I am reading Rid of My Disgrace right now, which is a solid (albeit emotionally exhausting) read. I’m in the chapter on anger. They are helpfully illuminating the differences between righteous anger (Is. 9:17, John 3:36, Rom 1:18, 2:5, 8, 3:5, 9:22, Eph. 5:6, Col. 3:6, 1 Thess. 2:16, “Be angry and do not sin.” -Eph. 4:26) and ungodly anger. In reading the description, it struck me that I’ve seen this anger many times, not contained to sexual assault (as is context of this particular book), but also in many other injustices; social, economic, political, and personal.
It seems that we forget God’s hand is upon each injustice and instead of looking to Him for wisdom on how to respond, process and cope with these painful experiences, we take matters into our own hands, choosing to believe that God abandoned us in our time of need rather than face the reality that He orchestrated them. We get angry at corporations, at politicians, at doctors and nurses, at nations, at our pastors, our parents, our neighbors. We forget that God ultimately hardens and softens the hearts of man. We get angry at the person and let it fester in our hearts instead of getting angry at the sin and relying on God’s promises. We take matters into our own hands instead of letting God be glorified. When we take the weight of vengeance upon ourselves, it results in a consumed and crushed spirit.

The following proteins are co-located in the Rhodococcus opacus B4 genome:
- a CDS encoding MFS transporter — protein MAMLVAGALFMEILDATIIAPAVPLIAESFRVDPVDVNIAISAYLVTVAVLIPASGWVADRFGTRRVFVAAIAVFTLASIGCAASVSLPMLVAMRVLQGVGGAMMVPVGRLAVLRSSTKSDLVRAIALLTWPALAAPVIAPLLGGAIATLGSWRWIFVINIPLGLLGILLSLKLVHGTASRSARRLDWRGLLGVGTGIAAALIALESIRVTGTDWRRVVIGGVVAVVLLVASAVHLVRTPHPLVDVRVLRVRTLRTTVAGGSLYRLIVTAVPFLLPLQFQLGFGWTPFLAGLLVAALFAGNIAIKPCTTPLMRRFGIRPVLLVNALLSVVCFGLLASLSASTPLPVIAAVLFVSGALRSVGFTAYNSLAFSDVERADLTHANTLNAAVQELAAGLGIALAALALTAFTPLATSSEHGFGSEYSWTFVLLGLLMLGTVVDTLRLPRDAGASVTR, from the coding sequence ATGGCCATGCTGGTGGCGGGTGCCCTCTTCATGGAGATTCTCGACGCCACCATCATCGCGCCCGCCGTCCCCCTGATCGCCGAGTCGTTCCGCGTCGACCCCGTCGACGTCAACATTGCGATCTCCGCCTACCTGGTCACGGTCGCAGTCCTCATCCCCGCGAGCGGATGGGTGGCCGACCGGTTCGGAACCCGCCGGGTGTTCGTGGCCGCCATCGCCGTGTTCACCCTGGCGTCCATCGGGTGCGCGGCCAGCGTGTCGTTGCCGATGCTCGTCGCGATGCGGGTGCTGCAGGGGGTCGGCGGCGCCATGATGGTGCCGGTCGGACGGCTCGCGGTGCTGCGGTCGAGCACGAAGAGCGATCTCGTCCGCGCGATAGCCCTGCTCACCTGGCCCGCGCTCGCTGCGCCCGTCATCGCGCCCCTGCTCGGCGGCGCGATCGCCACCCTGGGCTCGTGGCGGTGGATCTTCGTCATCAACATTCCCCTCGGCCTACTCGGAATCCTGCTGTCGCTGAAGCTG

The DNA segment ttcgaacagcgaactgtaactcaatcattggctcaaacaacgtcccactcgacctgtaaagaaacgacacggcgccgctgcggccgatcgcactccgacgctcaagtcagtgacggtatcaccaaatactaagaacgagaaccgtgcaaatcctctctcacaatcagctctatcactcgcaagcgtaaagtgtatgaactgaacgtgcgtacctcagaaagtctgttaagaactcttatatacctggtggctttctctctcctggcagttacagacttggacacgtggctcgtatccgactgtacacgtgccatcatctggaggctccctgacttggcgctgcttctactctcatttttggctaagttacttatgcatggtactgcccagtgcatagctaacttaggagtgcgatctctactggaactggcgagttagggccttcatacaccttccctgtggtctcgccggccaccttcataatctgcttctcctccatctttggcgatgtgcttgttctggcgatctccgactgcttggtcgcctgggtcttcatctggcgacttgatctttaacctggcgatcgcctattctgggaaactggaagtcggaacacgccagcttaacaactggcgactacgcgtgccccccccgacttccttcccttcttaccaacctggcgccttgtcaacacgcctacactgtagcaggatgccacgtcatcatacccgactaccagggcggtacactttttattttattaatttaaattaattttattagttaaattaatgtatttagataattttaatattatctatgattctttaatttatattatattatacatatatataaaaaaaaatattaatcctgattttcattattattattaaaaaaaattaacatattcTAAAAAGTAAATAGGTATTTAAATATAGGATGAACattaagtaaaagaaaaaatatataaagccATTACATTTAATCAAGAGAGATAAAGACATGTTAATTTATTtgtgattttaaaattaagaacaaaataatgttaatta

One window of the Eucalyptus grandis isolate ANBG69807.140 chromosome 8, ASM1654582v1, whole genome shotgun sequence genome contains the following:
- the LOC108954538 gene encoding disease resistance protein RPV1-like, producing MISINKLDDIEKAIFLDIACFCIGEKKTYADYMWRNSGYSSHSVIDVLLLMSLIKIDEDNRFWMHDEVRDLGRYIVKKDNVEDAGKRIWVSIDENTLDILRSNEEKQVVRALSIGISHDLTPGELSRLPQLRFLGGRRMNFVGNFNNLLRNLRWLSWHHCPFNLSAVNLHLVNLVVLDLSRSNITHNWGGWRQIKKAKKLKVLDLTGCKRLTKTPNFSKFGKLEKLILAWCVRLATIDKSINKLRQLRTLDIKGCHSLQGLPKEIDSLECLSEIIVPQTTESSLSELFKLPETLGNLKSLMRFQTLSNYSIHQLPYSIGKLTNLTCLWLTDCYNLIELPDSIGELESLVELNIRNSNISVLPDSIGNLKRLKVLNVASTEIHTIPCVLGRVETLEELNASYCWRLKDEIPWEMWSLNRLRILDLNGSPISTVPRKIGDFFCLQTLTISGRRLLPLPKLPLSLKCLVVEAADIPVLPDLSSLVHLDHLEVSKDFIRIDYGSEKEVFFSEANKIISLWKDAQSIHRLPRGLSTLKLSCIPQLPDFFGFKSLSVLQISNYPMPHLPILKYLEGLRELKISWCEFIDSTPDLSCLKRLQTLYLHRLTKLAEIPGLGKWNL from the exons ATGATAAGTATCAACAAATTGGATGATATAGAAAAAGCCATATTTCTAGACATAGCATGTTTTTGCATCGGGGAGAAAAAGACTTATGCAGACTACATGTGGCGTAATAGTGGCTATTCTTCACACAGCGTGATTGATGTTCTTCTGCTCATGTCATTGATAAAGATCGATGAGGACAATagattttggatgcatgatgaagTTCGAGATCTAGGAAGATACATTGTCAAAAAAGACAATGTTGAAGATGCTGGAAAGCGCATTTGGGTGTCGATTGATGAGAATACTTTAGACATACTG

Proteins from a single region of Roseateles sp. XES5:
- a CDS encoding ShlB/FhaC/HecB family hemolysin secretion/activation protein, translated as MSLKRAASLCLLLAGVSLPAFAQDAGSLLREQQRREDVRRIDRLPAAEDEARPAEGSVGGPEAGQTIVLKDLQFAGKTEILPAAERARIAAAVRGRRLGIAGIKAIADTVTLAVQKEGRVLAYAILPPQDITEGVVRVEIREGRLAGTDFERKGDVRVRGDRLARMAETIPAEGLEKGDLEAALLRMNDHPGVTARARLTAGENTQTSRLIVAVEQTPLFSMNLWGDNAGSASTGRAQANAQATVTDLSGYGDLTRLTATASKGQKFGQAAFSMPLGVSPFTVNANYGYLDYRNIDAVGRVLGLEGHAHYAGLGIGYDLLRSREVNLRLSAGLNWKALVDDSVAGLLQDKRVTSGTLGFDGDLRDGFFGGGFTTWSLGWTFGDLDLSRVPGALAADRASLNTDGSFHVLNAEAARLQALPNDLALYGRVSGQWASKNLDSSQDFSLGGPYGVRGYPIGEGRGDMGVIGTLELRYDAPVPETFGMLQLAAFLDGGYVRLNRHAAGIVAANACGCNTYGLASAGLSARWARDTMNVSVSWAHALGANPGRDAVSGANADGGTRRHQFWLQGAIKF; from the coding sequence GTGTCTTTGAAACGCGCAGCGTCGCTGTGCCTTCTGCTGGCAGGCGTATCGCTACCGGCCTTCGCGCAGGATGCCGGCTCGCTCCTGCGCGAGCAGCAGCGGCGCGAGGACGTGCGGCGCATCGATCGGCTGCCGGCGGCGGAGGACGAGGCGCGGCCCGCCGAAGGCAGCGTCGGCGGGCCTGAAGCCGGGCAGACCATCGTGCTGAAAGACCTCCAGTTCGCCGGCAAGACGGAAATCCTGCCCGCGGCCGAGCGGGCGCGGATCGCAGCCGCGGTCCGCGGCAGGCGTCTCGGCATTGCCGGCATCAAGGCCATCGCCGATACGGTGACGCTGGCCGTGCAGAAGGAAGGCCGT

“God’s anger is part of executing final judgment, which is his exclusive domain. Those harboring bitterness and hatred don’t act as if God is concerned about their plight. Out of that false belief they often take matters into their own hands to seek justice. When one actively believes the distortion that anger is a catalyst simply for the self-satisfaction of seeing their perpetrator punished, God is displeased. Ungodly anger attempts to rectify the wrong done to us by empowering us to act instead of waiting vulnerably for God to do something. It is not only a protection against harm; it is a taunt against God for apparently refusing to act on our behalf.” (ch. 8, pg 131)